Until about a year ago, most people had written off Alejandro Jodorowsky as a figure of the past — the wild-eyed cult filmmaker behind such midnight movie classics as “El Topo” and “The Holy Mountain” had fallen into obscurity after a series of misfires and fallouts in the eighties. Even the characteristically wacky “Santa Sangre” barely drew much notice upon its initial release in 1989.
And the aftermath of Jodorowsky’s fame left a particularly bitter aftertaste because of the one project that should have been his magnum opus but never came to fruition: an incredibly ambitious adaptation of Frank Herbert’s science fiction novel “Dune,” which had the potential to outdo even “Star Wars” in terms of epic scope.
But now, at 85, Jodorowsky is back and seemingly bigger than ever. In the wake of receiving much acclaim at last year’s Cannes Film Festival, Jodorowsky came to the SXSW Film Festival for the U.S. premieres of two new films — one focused on his ambition, and another proving it hasn’t let up.
In “Jodorowsky’s Dune,” documentarian Frank Pavich chronicles the director’s battles with various studio executives and other collaborators in his failed attempt to bring “Dune” to the screen (and includes his giddy satisfaction over the poor reaction to David Lynch’s ill-received version).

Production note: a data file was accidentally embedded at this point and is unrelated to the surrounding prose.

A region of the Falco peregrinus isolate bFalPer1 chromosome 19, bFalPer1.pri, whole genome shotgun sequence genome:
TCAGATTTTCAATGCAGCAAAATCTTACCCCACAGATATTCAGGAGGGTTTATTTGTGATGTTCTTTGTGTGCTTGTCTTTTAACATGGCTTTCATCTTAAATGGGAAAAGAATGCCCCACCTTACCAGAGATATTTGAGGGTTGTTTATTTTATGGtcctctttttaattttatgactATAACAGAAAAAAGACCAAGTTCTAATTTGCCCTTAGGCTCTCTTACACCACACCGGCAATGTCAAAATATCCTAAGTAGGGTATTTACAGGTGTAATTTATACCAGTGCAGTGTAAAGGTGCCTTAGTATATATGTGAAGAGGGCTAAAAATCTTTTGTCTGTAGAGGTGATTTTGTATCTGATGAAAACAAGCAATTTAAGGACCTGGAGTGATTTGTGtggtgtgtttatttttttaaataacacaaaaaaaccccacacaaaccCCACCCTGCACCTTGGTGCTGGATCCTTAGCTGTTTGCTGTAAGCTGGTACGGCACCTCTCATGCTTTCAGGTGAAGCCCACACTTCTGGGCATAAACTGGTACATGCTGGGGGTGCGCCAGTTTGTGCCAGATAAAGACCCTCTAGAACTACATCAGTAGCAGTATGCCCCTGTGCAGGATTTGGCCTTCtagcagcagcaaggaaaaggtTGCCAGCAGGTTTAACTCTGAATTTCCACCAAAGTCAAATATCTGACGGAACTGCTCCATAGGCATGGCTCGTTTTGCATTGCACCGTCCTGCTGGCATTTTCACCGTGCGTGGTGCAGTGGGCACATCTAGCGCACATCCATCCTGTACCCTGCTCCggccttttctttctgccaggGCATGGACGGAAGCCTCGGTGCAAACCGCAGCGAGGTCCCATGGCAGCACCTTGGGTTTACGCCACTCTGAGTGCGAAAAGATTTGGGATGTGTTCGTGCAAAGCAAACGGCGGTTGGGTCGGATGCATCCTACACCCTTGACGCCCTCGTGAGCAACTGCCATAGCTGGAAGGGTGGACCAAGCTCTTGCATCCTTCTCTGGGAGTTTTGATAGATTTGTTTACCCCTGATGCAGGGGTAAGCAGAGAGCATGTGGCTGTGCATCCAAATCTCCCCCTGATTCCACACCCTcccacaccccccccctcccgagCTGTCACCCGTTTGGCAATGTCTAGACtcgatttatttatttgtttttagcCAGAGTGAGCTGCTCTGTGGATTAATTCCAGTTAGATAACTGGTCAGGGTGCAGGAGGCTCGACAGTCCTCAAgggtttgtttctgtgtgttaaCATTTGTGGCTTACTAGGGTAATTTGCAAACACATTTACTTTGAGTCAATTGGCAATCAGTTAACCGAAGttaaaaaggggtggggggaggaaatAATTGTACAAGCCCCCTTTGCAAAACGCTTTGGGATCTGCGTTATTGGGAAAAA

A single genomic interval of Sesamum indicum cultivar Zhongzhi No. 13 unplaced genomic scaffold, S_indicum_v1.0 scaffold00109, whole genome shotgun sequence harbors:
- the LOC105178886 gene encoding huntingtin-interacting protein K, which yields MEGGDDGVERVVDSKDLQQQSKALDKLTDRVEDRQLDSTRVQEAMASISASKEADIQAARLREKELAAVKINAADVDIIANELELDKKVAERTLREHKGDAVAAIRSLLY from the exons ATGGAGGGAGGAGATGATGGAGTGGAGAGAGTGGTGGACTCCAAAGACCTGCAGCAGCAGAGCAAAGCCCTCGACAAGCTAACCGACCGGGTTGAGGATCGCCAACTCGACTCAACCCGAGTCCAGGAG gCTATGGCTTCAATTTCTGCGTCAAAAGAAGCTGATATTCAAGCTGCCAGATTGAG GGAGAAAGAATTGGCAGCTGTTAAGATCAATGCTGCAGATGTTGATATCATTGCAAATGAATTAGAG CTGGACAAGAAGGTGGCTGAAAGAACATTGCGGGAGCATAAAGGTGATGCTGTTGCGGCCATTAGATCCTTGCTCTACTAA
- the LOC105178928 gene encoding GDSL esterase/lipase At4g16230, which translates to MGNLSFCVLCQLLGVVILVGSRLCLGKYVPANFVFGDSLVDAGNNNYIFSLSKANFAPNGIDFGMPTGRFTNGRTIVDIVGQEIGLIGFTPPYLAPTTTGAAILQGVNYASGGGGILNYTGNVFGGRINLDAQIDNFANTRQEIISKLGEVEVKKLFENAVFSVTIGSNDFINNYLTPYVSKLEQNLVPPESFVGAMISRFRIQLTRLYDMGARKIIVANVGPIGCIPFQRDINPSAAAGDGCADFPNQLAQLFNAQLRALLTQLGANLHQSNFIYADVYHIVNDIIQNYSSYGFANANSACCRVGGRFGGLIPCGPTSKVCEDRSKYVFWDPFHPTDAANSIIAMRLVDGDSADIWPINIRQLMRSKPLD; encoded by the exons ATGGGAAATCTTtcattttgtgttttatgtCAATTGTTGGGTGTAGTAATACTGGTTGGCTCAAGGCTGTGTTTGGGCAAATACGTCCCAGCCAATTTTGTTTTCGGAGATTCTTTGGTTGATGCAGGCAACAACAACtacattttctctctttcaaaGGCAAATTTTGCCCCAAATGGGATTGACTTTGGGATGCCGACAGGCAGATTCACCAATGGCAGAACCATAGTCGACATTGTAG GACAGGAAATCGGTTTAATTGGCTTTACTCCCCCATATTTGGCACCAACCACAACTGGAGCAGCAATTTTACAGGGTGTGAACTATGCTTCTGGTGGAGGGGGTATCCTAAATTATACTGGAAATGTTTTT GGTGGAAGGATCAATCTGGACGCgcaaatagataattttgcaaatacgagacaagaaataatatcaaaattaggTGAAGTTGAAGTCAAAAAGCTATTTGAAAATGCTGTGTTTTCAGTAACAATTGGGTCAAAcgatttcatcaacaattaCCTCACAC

The movie concludes with Jodorowsky gearing up to make his first movie in 20 years, which also screened at SXSW: “The Dance of Reality” is a surreal, bittersweet ode to the director’s childhood that tells the allegorical story (adapted from his autobiography) of the young Jodorowsky’s memories of his father’s political protests and his mother’s attempts to nurture him, with cameos from the filmmaker himself as the narrator of the story.
So there’s a lot of Jodorowsky at the movies this month (“Jodorowsky’s Dune” opens this Friday in limited release; “The Dance of Reality” opens May 23rd). But no single experience can fully encapsulate the sheer energy that Jodorowsky brings to every conversation about his work. Jodorowsky dropped by Indiewire’s SXSW studio (in partnership with Movies on Demand) at the Alamo Drafthouse offices in Austin to discuss — in his own unique way — why he’s curious to see the reactions to his new film.
In the following clips, the director also addresses the “spiritual problems” facing all human beings in his work and covers a number of memorable anecdotes, including George Harrison’s resistance to doing a nude scene in “The Holy Mountain.” Watch the interview below: